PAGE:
2007 Will Go Down in History as a Panic, Not a Crash

Financial crises have a certain family resemblance to each other, but not an identical pattern.  The present crisis is one of the banking industry itself, and its most disturbing symptom is the reluctance of leading banks, which have been dealing  with each other for decades if not centuries, to continue to lend each other money.

They have a reason for their caution.  All the banks have investments in derivatives in their own balance sheets.  Non-one knows who holds how much of what derivative.  They suspect that some other banks have big losses on collateralised loan obligations, of CLOs, but they do not know how big there exposures are.

The problem has two aspects.  At every stage there is a lack of transparency.  The banks are not open about their CLO holdings.  There are thought to be about $2,000 billion of CLOs in existence which include subprime mortgages as part of the ultimate security.  Only about $200 billion can be located.  That leaves $1,800 billion of CLOs somewhere in the banking system, but nobody know where.

Banks are supposed to “mark to market” when taking their assets.  But it is very difficult to mark CLOs to market.  Different CLOs have different loans as their base – no two packages are likely to be identical.  There is therefore no standard brand for CLOs, in the way that there normally is for stocks and bonds.

“Mark to market” is a difficult concept to apply when there is no market.  In recent weeks, bankers have tended to regard all CLOs as more or less contaminated.  Even CLOs based on high grade loans have been discounted;  CLOs based on subprime loans have in some cases become unsaleable.

No doubt there will be a point at which confidence will recover.  There will be a discount, but at least it will be possible to sell CLOs at a price.  This process may already be happening.  Some hedge funds are raising money to buy distressed CLOs at knockdown prices.  That is a rational speculation.  If the speculators have the funds, they will provide a floor to the market, and those banks which have a surplus of low grade CLOs will be able to calculate their losses.  But that stage has not yet been reached.  There is no firm basis for valuing CLOs, and certainly there is no good basis for assessing their future value.  This problem can be eased, but not solved, by flooding world markets with central bank money.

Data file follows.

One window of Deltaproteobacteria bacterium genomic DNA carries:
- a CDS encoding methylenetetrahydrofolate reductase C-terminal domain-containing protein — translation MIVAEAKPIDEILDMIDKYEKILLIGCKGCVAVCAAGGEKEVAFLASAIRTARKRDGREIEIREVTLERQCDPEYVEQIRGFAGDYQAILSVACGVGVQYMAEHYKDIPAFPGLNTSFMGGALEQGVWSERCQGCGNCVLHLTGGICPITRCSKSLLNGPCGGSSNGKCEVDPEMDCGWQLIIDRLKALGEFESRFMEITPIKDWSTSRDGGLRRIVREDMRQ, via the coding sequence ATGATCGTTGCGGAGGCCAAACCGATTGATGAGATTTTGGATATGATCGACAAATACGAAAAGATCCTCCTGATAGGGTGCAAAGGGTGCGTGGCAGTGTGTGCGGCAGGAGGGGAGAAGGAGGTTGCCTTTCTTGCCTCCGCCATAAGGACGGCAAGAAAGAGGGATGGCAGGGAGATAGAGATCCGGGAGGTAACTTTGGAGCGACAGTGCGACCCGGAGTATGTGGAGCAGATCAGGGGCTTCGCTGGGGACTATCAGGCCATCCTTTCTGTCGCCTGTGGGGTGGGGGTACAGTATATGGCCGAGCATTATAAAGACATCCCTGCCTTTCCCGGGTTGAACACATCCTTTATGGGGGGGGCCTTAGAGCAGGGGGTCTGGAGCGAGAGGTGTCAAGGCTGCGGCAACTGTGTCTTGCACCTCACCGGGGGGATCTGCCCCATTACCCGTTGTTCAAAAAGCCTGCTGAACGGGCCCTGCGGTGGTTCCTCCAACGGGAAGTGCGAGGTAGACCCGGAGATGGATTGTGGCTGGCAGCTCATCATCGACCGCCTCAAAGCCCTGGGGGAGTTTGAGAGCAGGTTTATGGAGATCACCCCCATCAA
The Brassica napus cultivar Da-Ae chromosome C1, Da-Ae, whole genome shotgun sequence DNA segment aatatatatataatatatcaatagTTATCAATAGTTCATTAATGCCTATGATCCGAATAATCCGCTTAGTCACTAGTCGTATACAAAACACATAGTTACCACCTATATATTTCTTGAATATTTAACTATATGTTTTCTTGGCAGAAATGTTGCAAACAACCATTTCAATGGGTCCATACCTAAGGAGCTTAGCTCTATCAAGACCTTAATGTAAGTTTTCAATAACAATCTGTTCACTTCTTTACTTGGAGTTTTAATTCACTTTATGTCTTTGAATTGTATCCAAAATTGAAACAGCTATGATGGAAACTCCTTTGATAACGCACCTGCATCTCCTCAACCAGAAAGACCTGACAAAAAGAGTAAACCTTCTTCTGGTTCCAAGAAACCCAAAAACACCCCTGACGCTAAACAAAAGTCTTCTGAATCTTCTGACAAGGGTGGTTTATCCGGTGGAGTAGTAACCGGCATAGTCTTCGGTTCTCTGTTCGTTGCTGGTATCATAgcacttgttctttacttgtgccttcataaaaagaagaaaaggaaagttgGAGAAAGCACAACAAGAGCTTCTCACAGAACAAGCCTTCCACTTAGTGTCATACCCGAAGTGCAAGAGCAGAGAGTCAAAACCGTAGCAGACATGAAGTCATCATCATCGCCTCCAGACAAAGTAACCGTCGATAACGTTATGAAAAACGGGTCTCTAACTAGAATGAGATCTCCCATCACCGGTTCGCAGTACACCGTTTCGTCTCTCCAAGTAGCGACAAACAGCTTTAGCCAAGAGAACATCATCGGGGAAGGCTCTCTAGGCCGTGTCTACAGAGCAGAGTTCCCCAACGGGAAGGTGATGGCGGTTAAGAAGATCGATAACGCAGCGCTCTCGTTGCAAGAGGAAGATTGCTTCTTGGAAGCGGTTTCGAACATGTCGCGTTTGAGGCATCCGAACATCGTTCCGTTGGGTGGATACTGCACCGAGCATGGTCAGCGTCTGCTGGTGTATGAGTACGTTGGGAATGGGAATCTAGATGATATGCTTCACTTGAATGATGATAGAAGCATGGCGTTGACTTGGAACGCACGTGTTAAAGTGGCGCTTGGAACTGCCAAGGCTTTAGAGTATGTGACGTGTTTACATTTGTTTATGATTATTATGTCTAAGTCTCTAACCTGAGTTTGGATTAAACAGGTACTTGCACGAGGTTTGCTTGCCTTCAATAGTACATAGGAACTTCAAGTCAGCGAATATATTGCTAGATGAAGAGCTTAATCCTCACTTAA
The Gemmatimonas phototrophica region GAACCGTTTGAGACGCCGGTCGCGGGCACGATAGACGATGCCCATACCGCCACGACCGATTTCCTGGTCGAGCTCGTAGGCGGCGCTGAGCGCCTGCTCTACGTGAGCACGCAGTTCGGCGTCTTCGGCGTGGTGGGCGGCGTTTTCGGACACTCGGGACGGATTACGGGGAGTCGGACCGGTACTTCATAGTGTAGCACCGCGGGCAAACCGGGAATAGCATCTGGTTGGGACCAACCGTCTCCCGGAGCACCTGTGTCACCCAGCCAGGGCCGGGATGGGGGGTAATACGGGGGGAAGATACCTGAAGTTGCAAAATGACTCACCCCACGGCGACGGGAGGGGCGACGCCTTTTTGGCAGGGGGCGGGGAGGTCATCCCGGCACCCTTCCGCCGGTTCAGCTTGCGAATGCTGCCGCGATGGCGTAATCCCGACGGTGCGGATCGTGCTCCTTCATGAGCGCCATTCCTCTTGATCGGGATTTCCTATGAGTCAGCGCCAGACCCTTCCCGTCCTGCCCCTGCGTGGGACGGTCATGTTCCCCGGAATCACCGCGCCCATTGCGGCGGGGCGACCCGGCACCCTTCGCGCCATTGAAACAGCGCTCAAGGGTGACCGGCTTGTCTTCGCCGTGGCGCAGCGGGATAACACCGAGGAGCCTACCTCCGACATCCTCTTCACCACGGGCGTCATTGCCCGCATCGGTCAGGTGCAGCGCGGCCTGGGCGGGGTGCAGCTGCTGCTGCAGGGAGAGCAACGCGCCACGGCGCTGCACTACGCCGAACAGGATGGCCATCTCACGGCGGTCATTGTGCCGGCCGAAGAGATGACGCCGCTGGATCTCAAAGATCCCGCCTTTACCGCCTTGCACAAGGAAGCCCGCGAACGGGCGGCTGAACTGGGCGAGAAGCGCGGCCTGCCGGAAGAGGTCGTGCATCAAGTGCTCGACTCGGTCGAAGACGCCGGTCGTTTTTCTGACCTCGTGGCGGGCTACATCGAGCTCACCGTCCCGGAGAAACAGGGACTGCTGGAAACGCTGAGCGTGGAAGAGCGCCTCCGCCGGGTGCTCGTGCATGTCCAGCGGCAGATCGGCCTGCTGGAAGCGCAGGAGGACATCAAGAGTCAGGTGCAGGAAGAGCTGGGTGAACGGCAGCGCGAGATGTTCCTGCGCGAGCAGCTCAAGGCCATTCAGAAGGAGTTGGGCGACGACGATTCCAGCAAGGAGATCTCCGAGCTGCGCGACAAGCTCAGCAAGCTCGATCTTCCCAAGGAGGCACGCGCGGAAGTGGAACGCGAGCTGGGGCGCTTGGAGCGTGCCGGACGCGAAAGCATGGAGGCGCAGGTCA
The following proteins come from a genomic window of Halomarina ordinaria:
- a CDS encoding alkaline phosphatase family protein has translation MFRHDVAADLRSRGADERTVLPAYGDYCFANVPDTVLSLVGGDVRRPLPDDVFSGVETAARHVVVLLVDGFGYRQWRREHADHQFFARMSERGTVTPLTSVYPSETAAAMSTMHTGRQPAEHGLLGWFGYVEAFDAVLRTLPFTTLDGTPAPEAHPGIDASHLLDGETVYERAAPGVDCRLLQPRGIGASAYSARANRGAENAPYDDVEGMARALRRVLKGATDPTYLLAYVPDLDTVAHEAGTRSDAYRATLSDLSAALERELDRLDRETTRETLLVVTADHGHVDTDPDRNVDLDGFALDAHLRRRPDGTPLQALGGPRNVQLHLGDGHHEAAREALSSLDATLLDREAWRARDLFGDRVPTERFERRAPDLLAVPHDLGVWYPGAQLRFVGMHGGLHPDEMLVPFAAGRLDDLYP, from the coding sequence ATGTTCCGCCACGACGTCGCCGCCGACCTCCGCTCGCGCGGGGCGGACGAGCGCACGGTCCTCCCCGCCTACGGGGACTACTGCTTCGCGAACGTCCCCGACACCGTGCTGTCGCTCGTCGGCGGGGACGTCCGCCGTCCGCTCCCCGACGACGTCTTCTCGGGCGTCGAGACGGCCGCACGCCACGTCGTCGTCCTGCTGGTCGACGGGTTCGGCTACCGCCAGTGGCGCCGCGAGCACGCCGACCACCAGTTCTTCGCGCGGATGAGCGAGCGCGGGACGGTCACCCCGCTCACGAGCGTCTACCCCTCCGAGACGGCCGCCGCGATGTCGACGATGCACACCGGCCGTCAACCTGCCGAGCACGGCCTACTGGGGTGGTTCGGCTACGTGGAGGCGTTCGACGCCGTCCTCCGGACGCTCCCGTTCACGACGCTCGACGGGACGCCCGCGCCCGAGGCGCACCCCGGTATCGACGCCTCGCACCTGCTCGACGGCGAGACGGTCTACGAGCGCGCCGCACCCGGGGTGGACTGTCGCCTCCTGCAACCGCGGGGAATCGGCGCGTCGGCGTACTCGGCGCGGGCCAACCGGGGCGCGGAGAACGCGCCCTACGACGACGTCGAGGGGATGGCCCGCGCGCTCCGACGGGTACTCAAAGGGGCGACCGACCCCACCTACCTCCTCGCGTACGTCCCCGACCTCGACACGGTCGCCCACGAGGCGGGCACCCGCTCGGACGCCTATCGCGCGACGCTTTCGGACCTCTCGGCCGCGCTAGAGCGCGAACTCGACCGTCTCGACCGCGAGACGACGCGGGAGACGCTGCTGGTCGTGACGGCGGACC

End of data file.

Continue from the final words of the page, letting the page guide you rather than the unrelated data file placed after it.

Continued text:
The outside observer is bound to think that the banking system must be very weak if banks will not lend to each other.  After all, banks do know their own circumstances, even if they cannot know those of other banks.  There must be many institutions, including hedge funds, which are much poorer then they were three months ago.

If banks are not lending to each other, they are unlikely to be lending freely to other institutions, such a private equity funds or hedge funds.  Nor will they be lending freely to non-financial clients.  That is the ultimate fear.

In 1907, a hundred years ago, there was a Wall Street panic which destroyed many financial institutions.  J.P. Morgan and a few other leading bankers stopped the run on the banks.  There was no subsequent industrial crash.  In 1929, the Wall Street crash undermined confidence and created a global slump.  The Fed, the E.C.B., the Bank of Japan, the Bank of China, the Bank of England, are all determined that should not happen again.  We all hope that they prove right in their judgments.  I am pretty sure they will – we shall live to look back on 2007 as a panic not a crash.

William Rees-Mogg
for Markets and Money

William Rees-Mogg
Leading political editor William Rees-Mogg is former editor-in-chief for The Times and a member of the House of Lords. He has been credited with accurately forecasting glasnost and the fall of the Berlin Wall – as well as the 1987 crash. His political commentary appears in The Times every Monday. His financial insights can only be found in the Fleet Street Letter, the UK's longest-running investment newsletter.

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